"You used that scroll to wake up my magic, didnít you?" I asked him, growing more confused by the moment.

"Yes, Filch, I suppose I have done so. It was unintentional."

He was clearly angry, but it was with himself, and not with me.

"I have used a very Dark spell," he continued, bitterly, "to activate this scroll. A word of power must be written across the top of the parchment. The ink must be made from a potion that contains, among other things, a Squibís blood, hair, nails, skin and bone. Apparently, I have finally discovered all the ingredients and used them in their proper proportions."

I gulped, queasily, remembering how Malfoy had given Snape the collection of "bits" that Crabbe and Goyle had removed from me. Some of those pieces must have been usable after all. Snape never would have dared to ask Dumbledore if he could have one of my bones.

My tongue went automatically to the empty space where one of my molars had been. My mouth was still a bit sore.

"What did you do? Go and steal my tooth from Crabbe and Goyle somehow?"

Snape closed his eyes. "I didnít steal it," he said, tonelessly. "I challenged them to a game of chance, and won it from them."

"Did you get my blood from them too?" I asked him. "I suppose there was enough of it left on the floor and walls of that place. I know you wouldnít have dared to ask Poppy for any."

His dark eyes opened and met mine. "Dried blood would not have been usable," he lectured me, sounding like the Potions master he was. "Fresh blood was obtained from my cloak. The one I had wrapped around you that night, when I carried you to the Apparition point for Minerva. She transfigured you into a stone so that she could Apparate with you safely. She handed my cloak back to me, the lining all streaked with your blood."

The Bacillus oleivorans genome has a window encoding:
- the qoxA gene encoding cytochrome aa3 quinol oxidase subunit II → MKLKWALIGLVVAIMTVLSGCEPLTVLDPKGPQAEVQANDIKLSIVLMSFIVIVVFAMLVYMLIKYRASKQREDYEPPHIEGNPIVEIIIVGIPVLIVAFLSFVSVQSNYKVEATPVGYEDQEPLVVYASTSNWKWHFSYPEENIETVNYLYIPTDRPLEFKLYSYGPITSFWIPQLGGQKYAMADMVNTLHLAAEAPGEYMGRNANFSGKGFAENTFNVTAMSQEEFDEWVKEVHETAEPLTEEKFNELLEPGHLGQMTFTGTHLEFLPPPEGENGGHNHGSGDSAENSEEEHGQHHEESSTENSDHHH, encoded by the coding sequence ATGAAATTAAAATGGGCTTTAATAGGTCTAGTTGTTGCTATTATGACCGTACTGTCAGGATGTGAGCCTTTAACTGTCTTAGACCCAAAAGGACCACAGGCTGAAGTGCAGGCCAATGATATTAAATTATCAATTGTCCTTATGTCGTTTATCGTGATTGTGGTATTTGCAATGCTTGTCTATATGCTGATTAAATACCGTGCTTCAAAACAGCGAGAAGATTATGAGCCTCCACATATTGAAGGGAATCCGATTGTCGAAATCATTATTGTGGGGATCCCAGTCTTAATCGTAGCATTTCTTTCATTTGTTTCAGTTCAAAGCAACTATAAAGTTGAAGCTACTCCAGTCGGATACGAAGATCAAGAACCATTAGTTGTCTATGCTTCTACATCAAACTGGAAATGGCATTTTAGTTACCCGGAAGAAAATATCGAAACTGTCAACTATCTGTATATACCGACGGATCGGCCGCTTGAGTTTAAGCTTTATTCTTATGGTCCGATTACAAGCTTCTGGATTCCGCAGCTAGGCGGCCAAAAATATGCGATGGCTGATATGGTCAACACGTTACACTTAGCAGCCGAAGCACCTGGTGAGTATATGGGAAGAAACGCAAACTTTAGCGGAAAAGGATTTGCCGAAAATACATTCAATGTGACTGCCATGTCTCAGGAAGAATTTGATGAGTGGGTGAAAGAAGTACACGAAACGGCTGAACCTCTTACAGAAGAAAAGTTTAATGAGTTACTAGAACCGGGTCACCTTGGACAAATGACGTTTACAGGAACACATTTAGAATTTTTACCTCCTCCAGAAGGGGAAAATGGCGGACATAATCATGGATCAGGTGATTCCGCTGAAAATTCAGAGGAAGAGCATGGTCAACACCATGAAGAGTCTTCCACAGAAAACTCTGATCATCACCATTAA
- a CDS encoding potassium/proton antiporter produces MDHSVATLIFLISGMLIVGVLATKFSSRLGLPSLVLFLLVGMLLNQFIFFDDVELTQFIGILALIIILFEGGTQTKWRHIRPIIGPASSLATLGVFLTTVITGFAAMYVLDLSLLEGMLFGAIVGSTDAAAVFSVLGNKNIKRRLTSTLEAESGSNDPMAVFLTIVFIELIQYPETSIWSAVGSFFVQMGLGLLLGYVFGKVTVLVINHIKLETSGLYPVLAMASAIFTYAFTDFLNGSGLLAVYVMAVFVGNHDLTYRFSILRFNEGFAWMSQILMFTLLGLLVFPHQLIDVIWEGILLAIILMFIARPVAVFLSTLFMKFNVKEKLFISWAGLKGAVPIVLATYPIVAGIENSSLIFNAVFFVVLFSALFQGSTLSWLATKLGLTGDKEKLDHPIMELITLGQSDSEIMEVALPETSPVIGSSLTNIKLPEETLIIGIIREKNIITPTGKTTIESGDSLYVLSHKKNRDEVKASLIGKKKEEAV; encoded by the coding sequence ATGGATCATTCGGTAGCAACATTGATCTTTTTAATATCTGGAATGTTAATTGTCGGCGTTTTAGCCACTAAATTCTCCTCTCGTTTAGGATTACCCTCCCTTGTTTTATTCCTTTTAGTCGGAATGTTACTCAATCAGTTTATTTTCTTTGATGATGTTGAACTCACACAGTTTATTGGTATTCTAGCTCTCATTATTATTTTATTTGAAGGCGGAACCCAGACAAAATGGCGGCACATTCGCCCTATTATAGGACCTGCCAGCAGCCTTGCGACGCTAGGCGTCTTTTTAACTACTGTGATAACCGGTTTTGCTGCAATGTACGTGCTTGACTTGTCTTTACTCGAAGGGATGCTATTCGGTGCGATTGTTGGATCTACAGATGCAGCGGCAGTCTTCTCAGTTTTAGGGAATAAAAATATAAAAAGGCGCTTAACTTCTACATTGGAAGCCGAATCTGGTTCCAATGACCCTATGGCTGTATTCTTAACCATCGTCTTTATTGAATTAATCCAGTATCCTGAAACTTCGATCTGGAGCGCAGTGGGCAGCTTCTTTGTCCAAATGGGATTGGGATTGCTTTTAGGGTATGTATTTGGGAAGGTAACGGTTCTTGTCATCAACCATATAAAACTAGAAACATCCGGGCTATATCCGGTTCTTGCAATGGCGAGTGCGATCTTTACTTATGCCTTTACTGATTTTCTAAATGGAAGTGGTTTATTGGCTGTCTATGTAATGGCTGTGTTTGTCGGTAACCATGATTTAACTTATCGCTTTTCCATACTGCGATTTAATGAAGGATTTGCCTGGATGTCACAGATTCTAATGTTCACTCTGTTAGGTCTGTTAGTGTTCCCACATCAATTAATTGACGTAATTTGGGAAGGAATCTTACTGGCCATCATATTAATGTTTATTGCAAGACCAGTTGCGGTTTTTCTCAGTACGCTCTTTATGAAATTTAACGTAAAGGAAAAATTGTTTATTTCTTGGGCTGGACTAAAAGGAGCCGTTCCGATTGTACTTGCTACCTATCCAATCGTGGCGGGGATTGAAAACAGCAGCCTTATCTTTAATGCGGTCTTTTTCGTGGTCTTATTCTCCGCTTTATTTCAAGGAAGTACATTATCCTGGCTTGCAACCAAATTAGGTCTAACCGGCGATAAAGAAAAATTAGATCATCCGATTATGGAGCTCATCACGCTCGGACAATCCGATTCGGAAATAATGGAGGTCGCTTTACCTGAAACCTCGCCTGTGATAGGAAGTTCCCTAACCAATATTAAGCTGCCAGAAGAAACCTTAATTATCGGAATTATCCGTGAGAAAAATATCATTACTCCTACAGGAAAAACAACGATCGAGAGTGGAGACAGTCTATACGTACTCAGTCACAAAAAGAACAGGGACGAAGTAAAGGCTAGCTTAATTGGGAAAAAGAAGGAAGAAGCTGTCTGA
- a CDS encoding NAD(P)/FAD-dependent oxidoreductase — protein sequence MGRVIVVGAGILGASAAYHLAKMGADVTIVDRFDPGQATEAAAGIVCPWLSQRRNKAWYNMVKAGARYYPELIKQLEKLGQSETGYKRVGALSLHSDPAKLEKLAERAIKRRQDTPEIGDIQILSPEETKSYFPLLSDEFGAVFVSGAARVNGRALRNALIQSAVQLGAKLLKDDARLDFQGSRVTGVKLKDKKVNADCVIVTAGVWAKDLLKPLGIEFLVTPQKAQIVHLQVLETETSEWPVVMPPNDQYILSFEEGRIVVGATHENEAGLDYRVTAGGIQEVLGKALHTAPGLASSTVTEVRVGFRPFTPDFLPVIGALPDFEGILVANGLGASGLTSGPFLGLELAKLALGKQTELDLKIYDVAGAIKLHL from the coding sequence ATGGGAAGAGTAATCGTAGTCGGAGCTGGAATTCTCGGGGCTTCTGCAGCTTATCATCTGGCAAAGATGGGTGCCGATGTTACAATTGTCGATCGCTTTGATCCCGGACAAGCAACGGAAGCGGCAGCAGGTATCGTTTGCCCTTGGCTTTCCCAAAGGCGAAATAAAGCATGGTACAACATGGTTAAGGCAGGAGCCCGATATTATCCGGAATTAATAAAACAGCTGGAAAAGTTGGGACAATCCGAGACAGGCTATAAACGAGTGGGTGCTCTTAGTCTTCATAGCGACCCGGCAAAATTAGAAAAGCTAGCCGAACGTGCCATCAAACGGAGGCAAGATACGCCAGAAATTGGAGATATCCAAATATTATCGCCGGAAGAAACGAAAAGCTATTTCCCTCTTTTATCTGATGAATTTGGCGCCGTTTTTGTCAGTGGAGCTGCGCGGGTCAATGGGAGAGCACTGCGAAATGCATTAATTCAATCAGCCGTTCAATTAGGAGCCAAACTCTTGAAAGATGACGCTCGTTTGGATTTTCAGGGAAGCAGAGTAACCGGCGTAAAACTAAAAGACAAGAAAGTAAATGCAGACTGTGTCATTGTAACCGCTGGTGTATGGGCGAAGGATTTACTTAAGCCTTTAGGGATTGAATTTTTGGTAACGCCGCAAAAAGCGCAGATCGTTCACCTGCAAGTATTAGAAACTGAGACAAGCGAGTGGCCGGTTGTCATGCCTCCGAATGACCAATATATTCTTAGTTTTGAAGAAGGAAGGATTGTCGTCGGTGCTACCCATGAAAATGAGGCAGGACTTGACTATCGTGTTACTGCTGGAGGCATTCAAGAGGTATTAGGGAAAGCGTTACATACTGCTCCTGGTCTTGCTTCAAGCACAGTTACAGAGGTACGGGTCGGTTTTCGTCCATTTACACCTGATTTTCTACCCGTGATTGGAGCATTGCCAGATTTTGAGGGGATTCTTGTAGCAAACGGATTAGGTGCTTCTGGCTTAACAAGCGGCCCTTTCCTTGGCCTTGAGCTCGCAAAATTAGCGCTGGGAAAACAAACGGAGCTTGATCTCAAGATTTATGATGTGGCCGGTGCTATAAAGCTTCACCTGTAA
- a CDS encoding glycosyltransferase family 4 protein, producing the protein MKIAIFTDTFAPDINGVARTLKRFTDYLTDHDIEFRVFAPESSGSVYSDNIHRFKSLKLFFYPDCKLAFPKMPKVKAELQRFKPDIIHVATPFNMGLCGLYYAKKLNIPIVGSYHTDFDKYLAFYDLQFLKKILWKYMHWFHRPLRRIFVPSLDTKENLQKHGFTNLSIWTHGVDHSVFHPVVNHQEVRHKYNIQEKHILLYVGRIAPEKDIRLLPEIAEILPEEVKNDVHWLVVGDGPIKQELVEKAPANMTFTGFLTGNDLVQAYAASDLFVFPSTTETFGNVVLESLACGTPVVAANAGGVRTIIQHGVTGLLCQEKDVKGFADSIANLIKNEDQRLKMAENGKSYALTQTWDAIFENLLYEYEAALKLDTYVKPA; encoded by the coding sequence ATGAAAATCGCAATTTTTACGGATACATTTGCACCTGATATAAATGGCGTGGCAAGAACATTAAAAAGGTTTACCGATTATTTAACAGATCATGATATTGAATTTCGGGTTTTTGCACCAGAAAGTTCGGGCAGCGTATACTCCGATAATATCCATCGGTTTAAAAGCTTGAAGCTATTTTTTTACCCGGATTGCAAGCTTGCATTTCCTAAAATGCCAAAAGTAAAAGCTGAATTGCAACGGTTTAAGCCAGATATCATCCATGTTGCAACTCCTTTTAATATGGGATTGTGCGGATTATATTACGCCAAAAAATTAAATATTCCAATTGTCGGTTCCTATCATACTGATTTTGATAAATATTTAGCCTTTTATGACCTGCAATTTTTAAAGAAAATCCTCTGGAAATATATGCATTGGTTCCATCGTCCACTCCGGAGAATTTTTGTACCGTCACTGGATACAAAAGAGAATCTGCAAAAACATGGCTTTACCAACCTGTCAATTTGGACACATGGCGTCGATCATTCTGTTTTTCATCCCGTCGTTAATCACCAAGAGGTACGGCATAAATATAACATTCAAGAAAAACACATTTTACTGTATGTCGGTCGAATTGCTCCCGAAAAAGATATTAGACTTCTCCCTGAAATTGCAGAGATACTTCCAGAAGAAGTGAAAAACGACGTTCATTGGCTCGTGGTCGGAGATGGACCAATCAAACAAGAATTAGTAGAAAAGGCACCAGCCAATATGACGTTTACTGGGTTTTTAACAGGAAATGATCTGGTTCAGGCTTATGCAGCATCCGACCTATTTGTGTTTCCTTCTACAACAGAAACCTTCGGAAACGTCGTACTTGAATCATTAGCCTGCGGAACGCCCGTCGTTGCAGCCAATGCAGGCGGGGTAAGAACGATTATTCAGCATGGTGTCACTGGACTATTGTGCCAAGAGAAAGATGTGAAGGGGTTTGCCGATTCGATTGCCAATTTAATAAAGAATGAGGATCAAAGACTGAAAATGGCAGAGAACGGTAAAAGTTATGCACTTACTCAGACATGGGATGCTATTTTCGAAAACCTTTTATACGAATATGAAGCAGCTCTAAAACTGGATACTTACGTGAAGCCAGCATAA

"All right, so youíve used Dark magic," I told him. "I canít say I mind the results too much."

"It was not the result that I intended! I was simply trying to read the scroll!" The self-hatred in Snapeís voice made me flinch. Iíd never heard him sound like that before.

It was true that Iíd spent the past month fearing, doubting and avoiding Snape. But for many years before that Iíd trusted him. He sounded so tortured. I wanted to console him. "Professor, itís all right! What youíve done hasnít harmed me. Iíve been hoping for this all my life! Until now I was never sure if I had any magic in me at all!"

"Of course you have magic, Filch," Snape said, sounding as if I was being unbearably thick. "You were sired by a wizard, and carried under a witchís heart. Squibs have some magic within them, even if it is locked up in a place they can never reach. Youíre a fool and you donít understand what Iíve done to you!"

His dark eyes looked haunted and miserable. "Iíve left you balanced on the edge of an abyss," he said.

"Youíre right, I donít understand," I replied.

"You will. Come here." He used the same tone that he uses when he teaches a class. I obeyed him quickly. Itís not magic, itís just his personality.